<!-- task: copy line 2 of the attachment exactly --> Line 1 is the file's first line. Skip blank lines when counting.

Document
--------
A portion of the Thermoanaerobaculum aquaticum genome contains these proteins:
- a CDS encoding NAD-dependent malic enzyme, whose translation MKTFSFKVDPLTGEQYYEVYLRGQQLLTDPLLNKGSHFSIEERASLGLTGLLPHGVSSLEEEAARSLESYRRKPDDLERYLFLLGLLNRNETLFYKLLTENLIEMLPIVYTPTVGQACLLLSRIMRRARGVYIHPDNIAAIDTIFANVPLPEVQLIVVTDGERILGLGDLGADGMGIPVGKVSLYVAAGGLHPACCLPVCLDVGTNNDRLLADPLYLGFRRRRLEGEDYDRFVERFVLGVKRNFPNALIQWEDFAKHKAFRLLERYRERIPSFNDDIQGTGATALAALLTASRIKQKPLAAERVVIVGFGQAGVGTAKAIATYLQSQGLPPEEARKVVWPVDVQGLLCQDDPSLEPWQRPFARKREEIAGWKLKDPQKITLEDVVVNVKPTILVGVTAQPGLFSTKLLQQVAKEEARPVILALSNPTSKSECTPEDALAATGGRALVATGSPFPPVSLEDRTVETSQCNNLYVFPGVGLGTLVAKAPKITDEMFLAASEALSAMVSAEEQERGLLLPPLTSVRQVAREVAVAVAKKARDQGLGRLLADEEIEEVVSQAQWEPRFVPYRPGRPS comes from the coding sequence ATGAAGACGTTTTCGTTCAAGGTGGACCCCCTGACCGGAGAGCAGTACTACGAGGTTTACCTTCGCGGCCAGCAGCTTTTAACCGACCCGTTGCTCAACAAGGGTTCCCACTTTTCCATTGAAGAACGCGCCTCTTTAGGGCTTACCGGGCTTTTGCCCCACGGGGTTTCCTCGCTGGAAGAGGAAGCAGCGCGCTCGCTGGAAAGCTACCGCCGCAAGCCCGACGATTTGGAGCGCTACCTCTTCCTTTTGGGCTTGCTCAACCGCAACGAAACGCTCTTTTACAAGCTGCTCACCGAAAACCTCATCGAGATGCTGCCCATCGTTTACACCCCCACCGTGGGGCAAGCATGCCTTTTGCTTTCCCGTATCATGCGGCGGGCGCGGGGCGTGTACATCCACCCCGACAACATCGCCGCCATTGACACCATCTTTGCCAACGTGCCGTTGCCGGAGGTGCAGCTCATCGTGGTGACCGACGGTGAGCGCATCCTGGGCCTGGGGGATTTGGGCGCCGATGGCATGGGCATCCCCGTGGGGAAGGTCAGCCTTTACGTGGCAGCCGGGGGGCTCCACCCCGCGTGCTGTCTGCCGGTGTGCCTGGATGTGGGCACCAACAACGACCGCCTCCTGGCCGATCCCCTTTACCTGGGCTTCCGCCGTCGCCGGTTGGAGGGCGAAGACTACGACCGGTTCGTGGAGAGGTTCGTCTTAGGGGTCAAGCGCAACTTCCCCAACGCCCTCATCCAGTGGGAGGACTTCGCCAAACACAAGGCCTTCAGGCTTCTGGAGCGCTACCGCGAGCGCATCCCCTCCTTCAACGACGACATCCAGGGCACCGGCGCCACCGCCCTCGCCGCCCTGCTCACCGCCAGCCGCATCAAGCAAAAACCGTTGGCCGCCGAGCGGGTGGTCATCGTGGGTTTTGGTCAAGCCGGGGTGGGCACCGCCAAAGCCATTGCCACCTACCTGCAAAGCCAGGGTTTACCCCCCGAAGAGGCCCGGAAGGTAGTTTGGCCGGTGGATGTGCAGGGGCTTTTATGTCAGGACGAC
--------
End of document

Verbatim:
- a CDS encoding NAD-dependent malic enzyme, whose translation MKTFSFKVDPLTGEQYYEVYLRGQQLLTDPLLNKGSHFSIEERASLGLTGLLPHGVSSLEEEAARSLESYRRKPDDLERYLFLLGLLNRNETLFYKLLTENLIEMLPIVYTPTVGQACLLLSRIMRRARGVYIHPDNIAAIDTIFANVPLPEVQLIVVTDGERILGLGDLGADGMGIPVGKVSLYVAAGGLHPACCLPVCLDVGTNNDRLLADPLYLGFRRRRLEGEDYDRFVERFVLGVKRNFPNALIQWEDFAKHKAFRLLERYRERIPSFNDDIQGTGATALAALLTASRIKQKPLAAERVVIVGFGQAGVGTAKAIATYLQSQGLPPEEARKVVWPVDVQGLLCQDDPSLEPWQRPFARKREEIAGWKLKDPQKITLEDVVVNVKPTILVGVTAQPGLFSTKLLQQVAKEEARPVILALSNPTSKSECTPEDALAATGGRALVATGSPFPPVSLEDRTVETSQCNNLYVFPGVGLGTLVAKAPKITDEMFLAASEALSAMVSAEEQERGLLLPPLTSVRQVAREVAVAVAKKARDQGLGRLLADEEIEEVVSQAQWEPRFVPYRPGRPS comes from the coding sequence ATGAAGACGTTTTCGTTCAAGGTGGACCCCCTGACCGGAGAGCAGTACTACGAGGTTTACCTTCGCGGCCAGCAGCTTTTAACCGACCCGTTGCTCAACAAGGGTTCCCACTTTTCCATTGAAGAACGCGCCTCTTTAGGGCTTACCGGGCTTTTGCCCCACGGGGTTTCCTCGCTGGAAGAGGAAGCAGCGCGCTCGCTGGAAAGCTACCGCCGCAAGCCCGACGATTTGGAGCGCTACCTCTTCCTTTTGGGCTTGCTCAACCGCAACGAAACGCTCTTTTACAAGCTGCTCACCGAAAACCTCATCGAGATGCTGCCCATCGTTTACACCCCCACCGTGGGGCAAGCATGCCTTTTGCTTTCCCGTATCATGCGGCGGGCGCGGGGCGTGTACATCCACCCCGACAACATCGCCGCCATTGACACCATCTTTGCCAACGTGCCGTTGCCGGAGGTGCAGCTCATCGTGGTGACCGACGGTGAGCGCATCCTGGGCCTGGGGGATTTGGGCGCCGATGGCATGGGCATCCCCGTGGGGAAGGTCAGCCTTTACGTGGCAGCCGGGGGGCTCCACCCCGCGTGCTGTCTGCCGGTGTGCCTGGATGTGGGCACCAACAACGACCGCCTCCTGGCCGATCCCCTTTACCTGGGCTTCCGCCGTCGCCGGTTGGAGGGCGAAGACTACGACCGGTTCGTGGAGAGGTTCGTCTTAGGGGTCAAGCGCAACTTCCCCAACGCCCTCATCCAGTGGGAGGACTTCGCCAAACACAAGGCCTTCAGGCTTCTGGAGCGCTACCGCGAGCGCATCCCCTCCTTCAACGACGACATCCAGGGCACCGGCGCCACCGCCCTCGCCGCCCTGCTCACCGCCAGCCGCATCAAGCAAAAACCGTTGGCCGCCGAGCGGGTGGTCATCGTGGGTTTTGGTCAAGCCGGGGTGGGCACCGCCAAAGCCATTGCCACCTACCTGCAAAGCCAGGGTTTACCCCCCGAAGAGGCCCGGAAGGTAGTTTGGCCGGTGGATGTGCAGGGGCTTTTATGTCAGGACGAC